The muddled history of tailgating

Contrary to popular belief, tailgating was not invented by Al Gore before he invented the Internet, global warming and Seven Eleven convenience stores.

The original tailgate episode is said to have occurred in 1869 at the first ever college football game played between Princeton and Rutgers. Fans were hungry before the game and concession stands had yet to be invented. The famished fans stopped at Gore’s Seven Eleven and bought bread and meat to be eaten at the stadium before the game.

Sitting in their horse drawn carriages, behind the horse, sandwiches were made and eaten. The event was first referred to as eating behind the horse’s tail or horse’s tail eating, which was quickly changed to horse’s tailgate as some fans, who couldn’t afford carriages, began lowering the rear tail door on their wagons so as not to look at the horses backside as they ate. The horse part was dropped after automobiles, invented by Al Gore, replaced the horse.

The modern tailgating began in New Orleans in 1967 when Orville Henderson, tired of paying fifty cents for a semi-cool can of beer, pulled into Tulane Stadium in his 1949 Chevy pickup. He parked in his usual spot, let the tailgate of his truck down and proceeded to pull a baloney sandwich (note: only Yankees and advertising sales people eat bologna) and a cold bottle of beer from his cooler.

His bold action soon drew a crowd of onlookers, also tired of paying fifty cents a can for semi-cool beer, who began mooching free beer from Orville. Within weeks the stadium parking lot was filled with pickup trucks, with the tailgates down, and people eating shrimp and meatball po’boys and drinking Dixie beer. This inspired Al Gore to invent to Subway Restaurant chain. Also tailgating helped inspire die-hard fans who watched the New Orleans Saints loose every game for twenty years in a row.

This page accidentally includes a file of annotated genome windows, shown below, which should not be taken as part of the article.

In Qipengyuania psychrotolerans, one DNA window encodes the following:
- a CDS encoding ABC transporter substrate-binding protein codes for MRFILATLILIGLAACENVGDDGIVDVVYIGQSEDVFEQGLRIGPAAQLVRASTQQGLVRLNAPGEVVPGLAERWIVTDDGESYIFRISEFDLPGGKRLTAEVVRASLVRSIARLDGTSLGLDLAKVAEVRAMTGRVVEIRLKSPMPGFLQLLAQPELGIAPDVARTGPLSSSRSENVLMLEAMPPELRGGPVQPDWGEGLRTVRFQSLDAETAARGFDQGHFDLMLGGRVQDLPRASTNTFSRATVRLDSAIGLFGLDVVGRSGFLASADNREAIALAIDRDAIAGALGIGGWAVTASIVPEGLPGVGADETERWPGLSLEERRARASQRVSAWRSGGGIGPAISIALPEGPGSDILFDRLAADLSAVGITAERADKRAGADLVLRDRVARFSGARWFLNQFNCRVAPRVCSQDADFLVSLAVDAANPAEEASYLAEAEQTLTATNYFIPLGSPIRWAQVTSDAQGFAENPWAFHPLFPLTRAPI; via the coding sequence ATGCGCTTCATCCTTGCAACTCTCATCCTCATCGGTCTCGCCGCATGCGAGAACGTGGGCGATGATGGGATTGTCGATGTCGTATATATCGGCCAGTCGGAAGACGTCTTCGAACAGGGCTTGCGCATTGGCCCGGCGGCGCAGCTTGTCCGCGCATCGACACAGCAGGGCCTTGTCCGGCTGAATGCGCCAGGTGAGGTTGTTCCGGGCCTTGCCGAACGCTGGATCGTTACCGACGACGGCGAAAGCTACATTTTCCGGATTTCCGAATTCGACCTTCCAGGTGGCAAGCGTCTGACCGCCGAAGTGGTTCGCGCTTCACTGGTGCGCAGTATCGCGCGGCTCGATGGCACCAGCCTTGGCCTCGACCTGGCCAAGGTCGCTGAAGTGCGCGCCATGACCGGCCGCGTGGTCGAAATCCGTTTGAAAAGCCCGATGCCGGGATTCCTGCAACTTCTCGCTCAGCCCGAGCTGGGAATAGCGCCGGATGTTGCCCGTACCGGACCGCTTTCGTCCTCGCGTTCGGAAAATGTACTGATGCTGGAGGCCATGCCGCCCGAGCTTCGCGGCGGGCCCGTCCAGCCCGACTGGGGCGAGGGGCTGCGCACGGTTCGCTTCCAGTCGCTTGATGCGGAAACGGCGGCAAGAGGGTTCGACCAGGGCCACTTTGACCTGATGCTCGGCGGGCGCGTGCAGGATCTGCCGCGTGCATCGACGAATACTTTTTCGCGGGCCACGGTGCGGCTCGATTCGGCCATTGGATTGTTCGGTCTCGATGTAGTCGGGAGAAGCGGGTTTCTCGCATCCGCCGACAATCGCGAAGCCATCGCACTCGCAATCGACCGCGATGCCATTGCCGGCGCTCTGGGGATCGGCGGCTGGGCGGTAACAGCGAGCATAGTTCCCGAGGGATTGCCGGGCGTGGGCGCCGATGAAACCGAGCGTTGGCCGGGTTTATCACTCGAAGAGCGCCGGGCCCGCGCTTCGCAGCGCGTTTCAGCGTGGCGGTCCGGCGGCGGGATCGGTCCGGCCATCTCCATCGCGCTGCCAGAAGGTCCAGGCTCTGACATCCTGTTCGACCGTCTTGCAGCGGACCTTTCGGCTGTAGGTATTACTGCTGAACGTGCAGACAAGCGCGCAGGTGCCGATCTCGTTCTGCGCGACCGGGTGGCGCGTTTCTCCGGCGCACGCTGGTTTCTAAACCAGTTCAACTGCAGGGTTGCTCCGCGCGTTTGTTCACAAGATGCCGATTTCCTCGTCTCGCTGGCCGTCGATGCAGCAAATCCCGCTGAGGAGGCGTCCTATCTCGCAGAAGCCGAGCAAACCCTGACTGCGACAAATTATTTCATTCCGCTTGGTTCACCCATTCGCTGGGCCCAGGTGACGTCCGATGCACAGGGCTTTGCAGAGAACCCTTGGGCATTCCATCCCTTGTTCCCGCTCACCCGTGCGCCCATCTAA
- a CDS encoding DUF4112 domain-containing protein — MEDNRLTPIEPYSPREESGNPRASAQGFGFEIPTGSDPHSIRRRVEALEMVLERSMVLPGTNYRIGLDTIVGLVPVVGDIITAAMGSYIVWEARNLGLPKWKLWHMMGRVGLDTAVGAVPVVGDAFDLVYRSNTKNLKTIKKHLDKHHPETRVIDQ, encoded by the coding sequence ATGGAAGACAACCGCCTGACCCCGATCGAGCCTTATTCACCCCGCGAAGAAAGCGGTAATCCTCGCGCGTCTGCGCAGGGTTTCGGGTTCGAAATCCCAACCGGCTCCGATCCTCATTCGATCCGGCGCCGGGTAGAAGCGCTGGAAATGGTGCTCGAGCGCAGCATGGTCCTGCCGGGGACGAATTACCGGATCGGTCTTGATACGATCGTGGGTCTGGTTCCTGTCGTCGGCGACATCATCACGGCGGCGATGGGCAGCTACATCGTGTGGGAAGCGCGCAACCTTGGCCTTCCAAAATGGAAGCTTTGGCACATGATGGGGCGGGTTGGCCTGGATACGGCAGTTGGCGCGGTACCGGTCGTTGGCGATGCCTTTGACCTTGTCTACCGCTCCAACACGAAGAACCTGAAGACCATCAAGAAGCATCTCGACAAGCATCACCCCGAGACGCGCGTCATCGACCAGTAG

Tailgating reached a new high in 1968 when the first RV arrived at the stadium. Al Gore parked his RV, produced an awning and charcoal grill and began cooking burgers and hot dogs. Someone turned on a transistor radio and the party began. No one remembers who won the game as the party outside was more interesting than the game inside. Pickup trucks were soon replaced by RV’s. This was also the last tailgate party attended by Al Gore as he realized his using a charcoal grill was instrumental in global warming.

He traded in his RV for a Boeing 747.

Modern tailgating has soared to new heights as fans begin arriving on Thursday for Saturday’s college football games. At the NFL stadiums fans never leave. RV’s are permanently parked in one spot all season and spectators receive their mail general delivery at the local post office.

President Obama credits tailgaters for the high unemployment figures. “They just won’t leave the stadiums and return to work,” he said. Of course Obama extending unemployment benefits for a person’s lifetime may have contributed to the outcome. “Don’t blame me,” said the president, “Bush did it.”

As far as the future of tailgating is concerned, P.F. Chang’s China Bistro, Applebee’s and Papa John’s Pizza are attempting to purchase partials of stadium parking lots for their restaurants. Papa John’s already owns Peyton Manning. The FHA, Fannie Mae and Freddie Mac are considering home loans for portions of stadium parking lots. Holiday Inn is attempting to become the official hotel of the NFL with units at every stadium. The new motto will be, “Stay here, play here, sleep here!” Upon hearing that, Bill Clinton bought three rooms.

 

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